Convincing people of the importance of an education in the arts can be a tough sell. In 2012, math and science are heralded above all else and the general public still tends to overlook the arts. When a school faces budget cuts – music, visual art and drama are typically the first to go.
The reality is that we are doing our children a great disservice by not immersing them in the arts. More and more studies are proving how children exposed to an arts curriculum demonstrate increased skills in critical thinking when compared to their peers.
Think about it. Why wouldn’t an arts education with its focus on creativity, produce young people capable of thinking outside the box? Artists are constantly pushed to explore uncharted territory. The truly great ones are those that produce new and exciting work that has never before been created.
A study conducted by the Guggenheim Museum showed that the child with the arts background has a considerable advantage over her peers. Entitled, The Art of Problem Solving(1), this four-year research initiative was conducted between 2006 and 2010 and evaluated the impact of the educational program, Learning Through Art.
The study showed that children from the Learning Through Art program demonstrated stronger problem solving skills in three out of six areas including “flexibility, resource recognition, and connection of ends and aims”. They found that problem solving was incorporated into the students’ daily art lessons. Students were encouraged to make conscious choices and find multiple answers to any given problem through the creative process.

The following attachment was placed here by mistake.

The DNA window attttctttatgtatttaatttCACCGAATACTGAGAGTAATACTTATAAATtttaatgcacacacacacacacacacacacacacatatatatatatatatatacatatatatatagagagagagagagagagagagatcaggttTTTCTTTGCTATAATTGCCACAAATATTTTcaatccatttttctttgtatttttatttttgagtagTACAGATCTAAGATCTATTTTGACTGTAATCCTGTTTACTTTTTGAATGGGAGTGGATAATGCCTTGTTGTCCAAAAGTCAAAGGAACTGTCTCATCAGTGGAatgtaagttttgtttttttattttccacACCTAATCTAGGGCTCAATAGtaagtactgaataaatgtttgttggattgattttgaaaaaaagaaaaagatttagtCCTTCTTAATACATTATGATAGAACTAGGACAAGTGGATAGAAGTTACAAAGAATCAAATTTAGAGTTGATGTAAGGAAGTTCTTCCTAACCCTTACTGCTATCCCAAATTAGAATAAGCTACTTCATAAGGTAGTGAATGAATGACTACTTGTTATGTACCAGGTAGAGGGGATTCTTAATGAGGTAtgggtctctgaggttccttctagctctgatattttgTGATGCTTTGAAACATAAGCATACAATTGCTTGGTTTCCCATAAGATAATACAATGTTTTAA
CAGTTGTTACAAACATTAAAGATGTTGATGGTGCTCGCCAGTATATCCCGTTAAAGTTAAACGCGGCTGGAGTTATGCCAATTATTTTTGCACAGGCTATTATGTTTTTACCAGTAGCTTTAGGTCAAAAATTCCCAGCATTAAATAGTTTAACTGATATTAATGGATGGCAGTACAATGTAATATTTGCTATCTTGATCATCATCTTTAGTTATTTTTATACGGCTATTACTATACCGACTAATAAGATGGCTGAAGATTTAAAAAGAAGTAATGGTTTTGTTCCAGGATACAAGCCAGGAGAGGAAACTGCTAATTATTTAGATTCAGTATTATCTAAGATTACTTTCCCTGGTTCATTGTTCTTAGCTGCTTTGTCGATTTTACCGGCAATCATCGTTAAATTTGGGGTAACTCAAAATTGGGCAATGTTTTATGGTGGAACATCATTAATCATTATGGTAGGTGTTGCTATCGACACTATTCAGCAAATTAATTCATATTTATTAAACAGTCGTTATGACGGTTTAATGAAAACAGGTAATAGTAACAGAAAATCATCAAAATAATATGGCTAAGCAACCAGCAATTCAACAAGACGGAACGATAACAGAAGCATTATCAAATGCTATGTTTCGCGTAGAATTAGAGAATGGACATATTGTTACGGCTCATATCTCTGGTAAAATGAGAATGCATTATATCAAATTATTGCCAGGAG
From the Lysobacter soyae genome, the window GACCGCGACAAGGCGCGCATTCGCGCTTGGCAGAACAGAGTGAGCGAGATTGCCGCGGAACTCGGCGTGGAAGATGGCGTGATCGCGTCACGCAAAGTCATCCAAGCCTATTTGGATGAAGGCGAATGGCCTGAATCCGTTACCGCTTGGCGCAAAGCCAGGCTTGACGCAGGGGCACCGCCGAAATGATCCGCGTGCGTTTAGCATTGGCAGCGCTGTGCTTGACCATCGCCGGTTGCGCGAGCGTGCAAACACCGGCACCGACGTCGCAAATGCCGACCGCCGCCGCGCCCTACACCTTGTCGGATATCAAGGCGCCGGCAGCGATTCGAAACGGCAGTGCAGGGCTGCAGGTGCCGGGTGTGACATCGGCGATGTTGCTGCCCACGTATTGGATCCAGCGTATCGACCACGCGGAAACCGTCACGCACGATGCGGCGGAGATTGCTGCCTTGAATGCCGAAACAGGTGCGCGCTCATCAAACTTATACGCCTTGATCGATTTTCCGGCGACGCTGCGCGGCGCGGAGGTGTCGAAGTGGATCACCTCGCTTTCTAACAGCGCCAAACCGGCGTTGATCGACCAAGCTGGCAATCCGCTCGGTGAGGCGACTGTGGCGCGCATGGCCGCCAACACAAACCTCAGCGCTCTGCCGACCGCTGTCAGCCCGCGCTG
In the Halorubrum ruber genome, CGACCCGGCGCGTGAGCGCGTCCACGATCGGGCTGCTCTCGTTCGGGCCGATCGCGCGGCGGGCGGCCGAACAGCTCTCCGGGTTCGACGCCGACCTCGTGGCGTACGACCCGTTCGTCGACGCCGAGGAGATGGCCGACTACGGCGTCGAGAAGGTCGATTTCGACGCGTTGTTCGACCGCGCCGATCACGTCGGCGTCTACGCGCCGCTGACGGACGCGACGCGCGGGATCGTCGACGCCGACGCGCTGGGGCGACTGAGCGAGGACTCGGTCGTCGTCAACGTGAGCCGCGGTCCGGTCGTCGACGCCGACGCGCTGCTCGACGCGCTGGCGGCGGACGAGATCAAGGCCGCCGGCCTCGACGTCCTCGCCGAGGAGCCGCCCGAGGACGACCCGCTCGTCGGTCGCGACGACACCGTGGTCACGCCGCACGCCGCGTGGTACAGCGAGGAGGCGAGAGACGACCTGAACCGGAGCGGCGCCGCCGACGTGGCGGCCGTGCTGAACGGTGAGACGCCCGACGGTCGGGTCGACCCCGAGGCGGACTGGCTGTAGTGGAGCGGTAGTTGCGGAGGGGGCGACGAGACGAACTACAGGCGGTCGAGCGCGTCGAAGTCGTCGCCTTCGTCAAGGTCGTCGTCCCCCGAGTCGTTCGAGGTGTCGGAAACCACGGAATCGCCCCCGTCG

Artistic creations themselves are born through the solving of problems. Generally, the “problem” is how to communicate a certain emotion or idea through a piece of art or performance. To create something original you must first identify the problem, break it down, and then develop different ways to approach and learn from it. For example:
When an artist holds a lump of clay, she must work within the constraints of the material to figure out how to mold it into a particular form.
When two dancers are working together, they must problem-solve to figure out how to make a particular partnering section work in the choreography.
When a writer comes up with a story, he must use critical thinking to evolve the story and make it clear and exciting for his readers.
When an actress has a monologue to perform, she must consider how she will express a certain emotion through her voice or mannerisms.
Each artistic endeavor faces some form of challenge in its creation that needs to be overcome. Without even realizing it, kids that participate in the arts are consistently being challenged to solve problems. That same inventive drive is exactly the skill needed to succeed in the realm of technology and innovation.
So, how can conventional education with its focus on math and standardized tests provide its students with the same skill development? The answer is, it can’t. Now I’m not saying that schools don’t provide opportunities for children to explore their creativity. The problem is that for the majority of the time, students in this environment are encouraged to come up with one answer, the right one. Young people are not being given enough practice to develop problem-solving skills, because they are so focused on 2 + 2 = 4. As a result, young adults are entering the workforce with under-developed problem-solving skills.
Experience in the arts is therefore not merely desirable, but essential for our children’s future success. The arts are building blocks for developing critical thinking in young people so that problems are exciting challenges to be solved, instead of insurmountable road blocks. Clearly, the benefits of the arts extend beyond than just those dedicated to pursuing a career as a musician, dancer, actor or artist. Einstein himself said, “Imagination is more important than knowledge. For knowledge is limited to all we now know and understand, while imagination embraces the entire world, and all there ever will be to know and understand.”